I always felt the books were good, and the character engaging. The reviews and award nominations seemed to echo that, and Lee Child was generous enough to write a Foreword for Killer Instinct. Maybe the difficulty of obtaining the early books was the major stumbling block. Distribution is one of the bugbears of a great many authors. Bookstores and supermarkets can’t stock everything, and they tend to go with the same safe familiar names. If you’re not in that clique, you’re not going to get the exposure you’d like. But digital books are available all day every day, everywhere. Maybe that’s enough to tip the balance.

Whatever, it’s given my writing career a huge boost. I’ve been able to completely retire from the day-job to write full time. It’s enabled me to work on other projects, too, including a standalone crime thriller which will be out before the end of the year. Suddenly, being able to publish more than one book every twelve months has made me realise that there’s nothing to stop me writing more. And I can explore other genres. The latest project has been a supernatural thriller. The next will be a trilogy with a new character, possibly a new series.

But that’s not to say I’m going to abandon my roots. Charlie Fox is where it all started for me, and for as long as she has a journey, I’ll tag along for the ride.

 
Zoë Sharp opted out of mainstream education at the age of twelve and wrote her first novel when she was fifteen. She created her no-nonsense ex-Special Forces trainee turned bodyguard, Charlotte ‘Charlie’ Fox, after receiving death-threat letters as a photojournalist. Her work has been nominated for the Edgar, Anthony, Barry, Benjamin Franklin, and Macavity Awards in the United States, as well as a CWA Dagger, has been turned into a short film and optioned for TV. She blogs regularly on her own website, www.ZoeSharp.com, and on the acclaimed group blog, www.Murderati.com.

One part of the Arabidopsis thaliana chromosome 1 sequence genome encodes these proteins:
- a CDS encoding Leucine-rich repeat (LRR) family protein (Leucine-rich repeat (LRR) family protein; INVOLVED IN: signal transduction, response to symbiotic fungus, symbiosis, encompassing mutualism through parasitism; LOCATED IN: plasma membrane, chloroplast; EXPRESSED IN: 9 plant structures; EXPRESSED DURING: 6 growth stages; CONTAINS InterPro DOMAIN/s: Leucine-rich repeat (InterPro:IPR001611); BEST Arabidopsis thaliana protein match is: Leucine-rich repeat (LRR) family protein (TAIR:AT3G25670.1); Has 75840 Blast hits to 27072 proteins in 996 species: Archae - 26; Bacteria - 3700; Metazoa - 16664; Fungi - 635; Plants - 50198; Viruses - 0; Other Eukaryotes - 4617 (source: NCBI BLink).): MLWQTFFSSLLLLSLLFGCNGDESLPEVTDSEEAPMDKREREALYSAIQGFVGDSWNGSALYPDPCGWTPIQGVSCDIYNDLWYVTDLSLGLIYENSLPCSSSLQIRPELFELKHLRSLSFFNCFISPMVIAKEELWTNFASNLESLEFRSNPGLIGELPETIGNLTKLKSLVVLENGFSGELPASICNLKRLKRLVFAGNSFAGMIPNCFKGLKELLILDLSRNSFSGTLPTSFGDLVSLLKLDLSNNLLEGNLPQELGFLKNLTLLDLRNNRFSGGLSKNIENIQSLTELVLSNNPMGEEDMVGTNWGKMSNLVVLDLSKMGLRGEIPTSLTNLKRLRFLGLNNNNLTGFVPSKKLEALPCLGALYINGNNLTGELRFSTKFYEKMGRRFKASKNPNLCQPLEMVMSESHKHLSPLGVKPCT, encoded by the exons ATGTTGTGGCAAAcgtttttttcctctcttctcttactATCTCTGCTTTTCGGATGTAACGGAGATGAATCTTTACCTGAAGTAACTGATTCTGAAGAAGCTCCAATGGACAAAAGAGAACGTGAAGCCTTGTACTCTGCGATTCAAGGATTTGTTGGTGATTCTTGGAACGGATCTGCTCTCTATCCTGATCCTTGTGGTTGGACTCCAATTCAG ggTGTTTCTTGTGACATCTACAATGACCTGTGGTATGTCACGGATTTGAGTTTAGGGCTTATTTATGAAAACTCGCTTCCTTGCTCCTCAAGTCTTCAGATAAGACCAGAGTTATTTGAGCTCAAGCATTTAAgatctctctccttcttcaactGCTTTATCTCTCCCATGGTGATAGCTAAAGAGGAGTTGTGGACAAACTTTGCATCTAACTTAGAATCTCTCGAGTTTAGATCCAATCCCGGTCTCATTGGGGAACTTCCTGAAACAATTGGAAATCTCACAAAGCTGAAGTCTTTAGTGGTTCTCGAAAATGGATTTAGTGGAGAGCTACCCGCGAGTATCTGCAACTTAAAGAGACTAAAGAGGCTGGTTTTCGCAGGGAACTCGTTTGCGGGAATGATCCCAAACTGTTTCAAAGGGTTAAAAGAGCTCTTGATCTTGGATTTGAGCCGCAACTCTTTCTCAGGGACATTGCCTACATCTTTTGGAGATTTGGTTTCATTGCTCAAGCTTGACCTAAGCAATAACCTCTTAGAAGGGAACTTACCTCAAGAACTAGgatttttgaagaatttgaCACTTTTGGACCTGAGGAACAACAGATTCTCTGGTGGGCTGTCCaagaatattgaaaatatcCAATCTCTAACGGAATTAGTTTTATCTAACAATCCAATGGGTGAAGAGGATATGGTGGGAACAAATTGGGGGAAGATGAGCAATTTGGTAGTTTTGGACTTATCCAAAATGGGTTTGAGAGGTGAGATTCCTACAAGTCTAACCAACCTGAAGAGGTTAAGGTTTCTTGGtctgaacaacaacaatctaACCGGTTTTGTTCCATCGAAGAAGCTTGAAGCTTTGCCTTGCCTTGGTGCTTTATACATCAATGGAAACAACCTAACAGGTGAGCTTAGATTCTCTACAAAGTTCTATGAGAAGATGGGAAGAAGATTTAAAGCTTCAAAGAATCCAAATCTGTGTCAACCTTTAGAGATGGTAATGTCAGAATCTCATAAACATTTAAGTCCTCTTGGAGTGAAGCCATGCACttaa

The latest in the series is Die Easy: Charlie Fox book ten

‘Sean didn’t remember finding out that I wasn’t to blame for ruining both our careers – that I’d nearly died for him. He certainly didn’t know that I’d killed for him.’

In the sweating heat of Louisiana, former Special Forces soldier turned bodyguard, Charlie Fox, faces her toughest challenge yet.

Professionally, she’s at the top of her game, but her personal life is in ruins. Her lover, bodyguard Sean Meyer, has woken from a gunshot-induced coma with his memory in tatters. It seems that piecing back together the relationship they shared is proving harder for him than relearning the intricacies of the close-protection business.

Working with Sean again was never going to be easy for Charlie, either, but a celebrity fundraising event in aid of still-ravaged areas of New Orleans should have been the ideal opportunity for them both to take things nice and slow.

Until, that is, they find themselves thrust into the middle of a war zone.        
      
When an ambitious robbery explodes into a deadly hostage situation, the motive may be far more complex than simple greed. Somebody has a major score to settle and Sean is part of the reason. Only trouble is, he doesn’t remember why.

And when Charlie finds herself facing a nightmare from her own past, she realises she can’t rely on Sean to watch her back. This time, she’s got to fight it out on her own.

One thing’s for sure—no matter how overwhelming the odds stacked against her, Charlie Fox is never going to die easy …

3 comments:

Chris Longmuir said...

Great to see you here, Zoe, and to read your post. Fascinating. We've been rubbing shoulders for quite a few years at Harrogate, although I'm not sure you'll make the connection. Like you, I embraced epublishing in March 2011, and I haven't looked back. The Indie world's a great world, free from publisher's shackles, and I intend to enjoy it as long as I can.

Zoë Sharp said...

Hi Chris. You are always one of the highlights, Chris, so no need to be modest :)

Congrats on the epublishing. Fun, isn't it?

Debbie said...

I did the creative Thursday at Harrogate a few years back. Keep meaning to do the full weekend when I have some spare cash!